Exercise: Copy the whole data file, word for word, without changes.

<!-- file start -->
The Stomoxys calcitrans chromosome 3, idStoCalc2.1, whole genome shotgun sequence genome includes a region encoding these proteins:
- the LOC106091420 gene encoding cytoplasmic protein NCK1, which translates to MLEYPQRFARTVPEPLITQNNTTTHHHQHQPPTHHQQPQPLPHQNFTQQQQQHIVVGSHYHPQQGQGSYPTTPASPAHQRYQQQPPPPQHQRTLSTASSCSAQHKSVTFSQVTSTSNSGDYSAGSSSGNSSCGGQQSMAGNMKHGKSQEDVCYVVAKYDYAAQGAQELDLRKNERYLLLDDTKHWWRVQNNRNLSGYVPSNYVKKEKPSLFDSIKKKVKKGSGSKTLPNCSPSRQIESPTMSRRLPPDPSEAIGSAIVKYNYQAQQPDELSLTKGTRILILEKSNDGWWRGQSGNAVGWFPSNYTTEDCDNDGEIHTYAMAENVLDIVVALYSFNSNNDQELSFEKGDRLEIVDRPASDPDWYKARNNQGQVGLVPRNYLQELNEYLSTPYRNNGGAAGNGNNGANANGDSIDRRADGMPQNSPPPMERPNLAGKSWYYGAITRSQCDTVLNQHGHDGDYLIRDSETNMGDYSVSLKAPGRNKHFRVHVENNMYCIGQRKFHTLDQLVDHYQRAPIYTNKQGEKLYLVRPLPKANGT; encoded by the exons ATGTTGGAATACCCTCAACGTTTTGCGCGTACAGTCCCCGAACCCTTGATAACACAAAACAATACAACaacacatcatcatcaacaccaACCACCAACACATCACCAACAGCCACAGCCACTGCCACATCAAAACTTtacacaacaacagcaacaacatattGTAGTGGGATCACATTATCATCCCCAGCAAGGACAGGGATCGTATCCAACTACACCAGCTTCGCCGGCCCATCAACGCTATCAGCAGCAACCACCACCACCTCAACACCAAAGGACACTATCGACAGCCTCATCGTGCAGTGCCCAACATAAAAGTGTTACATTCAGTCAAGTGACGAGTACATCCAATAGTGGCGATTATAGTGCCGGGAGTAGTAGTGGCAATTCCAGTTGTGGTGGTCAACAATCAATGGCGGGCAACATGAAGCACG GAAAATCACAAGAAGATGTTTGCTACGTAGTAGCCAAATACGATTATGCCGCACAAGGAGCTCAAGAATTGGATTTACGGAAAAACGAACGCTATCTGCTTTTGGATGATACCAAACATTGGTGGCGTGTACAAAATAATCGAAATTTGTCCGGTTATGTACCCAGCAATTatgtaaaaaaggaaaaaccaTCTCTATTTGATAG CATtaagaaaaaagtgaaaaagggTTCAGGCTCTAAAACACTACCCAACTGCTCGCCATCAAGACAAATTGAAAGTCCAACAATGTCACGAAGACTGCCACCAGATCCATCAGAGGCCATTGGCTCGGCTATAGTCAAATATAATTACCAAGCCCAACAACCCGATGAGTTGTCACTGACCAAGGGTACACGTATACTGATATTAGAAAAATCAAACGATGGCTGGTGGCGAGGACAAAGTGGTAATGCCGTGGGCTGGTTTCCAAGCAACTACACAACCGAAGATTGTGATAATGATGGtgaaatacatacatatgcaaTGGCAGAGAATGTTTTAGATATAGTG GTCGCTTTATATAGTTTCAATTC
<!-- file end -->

The Stomoxys calcitrans chromosome 3, idStoCalc2.1, whole genome shotgun sequence genome includes a region encoding these proteins:
- the LOC106091420 gene encoding cytoplasmic protein NCK1, which translates to MLEYPQRFARTVPEPLITQNNTTTHHHQHQPPTHHQQPQPLPHQNFTQQQQQHIVVGSHYHPQQGQGSYPTTPASPAHQRYQQQPPPPQHQRTLSTASSCSAQHKSVTFSQVTSTSNSGDYSAGSSSGNSSCGGQQSMAGNMKHGKSQEDVCYVVAKYDYAAQGAQELDLRKNERYLLLDDTKHWWRVQNNRNLSGYVPSNYVKKEKPSLFDSIKKKVKKGSGSKTLPNCSPSRQIESPTMSRRLPPDPSEAIGSAIVKYNYQAQQPDELSLTKGTRILILEKSNDGWWRGQSGNAVGWFPSNYTTEDCDNDGEIHTYAMAENVLDIVVALYSFNSNNDQELSFEKGDRLEIVDRPASDPDWYKARNNQGQVGLVPRNYLQELNEYLSTPYRNNGGAAGNGNNGANANGDSIDRRADGMPQNSPPPMERPNLAGKSWYYGAITRSQCDTVLNQHGHDGDYLIRDSETNMGDYSVSLKAPGRNKHFRVHVENNMYCIGQRKFHTLDQLVDHYQRAPIYTNKQGEKLYLVRPLPKANGT; encoded by the exons ATGTTGGAATACCCTCAACGTTTTGCGCGTACAGTCCCCGAACCCTTGATAACACAAAACAATACAACaacacatcatcatcaacaccaACCACCAACACATCACCAACAGCCACAGCCACTGCCACATCAAAACTTtacacaacaacagcaacaacatattGTAGTGGGATCACATTATCATCCCCAGCAAGGACAGGGATCGTATCCAACTACACCAGCTTCGCCGGCCCATCAACGCTATCAGCAGCAACCACCACCACCTCAACACCAAAGGACACTATCGACAGCCTCATCGTGCAGTGCCCAACATAAAAGTGTTACATTCAGTCAAGTGACGAGTACATCCAATAGTGGCGATTATAGTGCCGGGAGTAGTAGTGGCAATTCCAGTTGTGGTGGTCAACAATCAATGGCGGGCAACATGAAGCACG GAAAATCACAAGAAGATGTTTGCTACGTAGTAGCCAAATACGATTATGCCGCACAAGGAGCTCAAGAATTGGATTTACGGAAAAACGAACGCTATCTGCTTTTGGATGATACCAAACATTGGTGGCGTGTACAAAATAATCGAAATTTGTCCGGTTATGTACCCAGCAATTatgtaaaaaaggaaaaaccaTCTCTATTTGATAG CATtaagaaaaaagtgaaaaagggTTCAGGCTCTAAAACACTACCCAACTGCTCGCCATCAAGACAAATTGAAAGTCCAACAATGTCACGAAGACTGCCACCAGATCCATCAGAGGCCATTGGCTCGGCTATAGTCAAATATAATTACCAAGCCCAACAACCCGATGAGTTGTCACTGACCAAGGGTACACGTATACTGATATTAGAAAAATCAAACGATGGCTGGTGGCGAGGACAAAGTGGTAATGCCGTGGGCTGGTTTCCAAGCAACTACACAACCGAAGATTGTGATAATGATGGtgaaatacatacatatgcaaTGGCAGAGAATGTTTTAGATATAGTG GTCGCTTTATATAGTTTCAATTC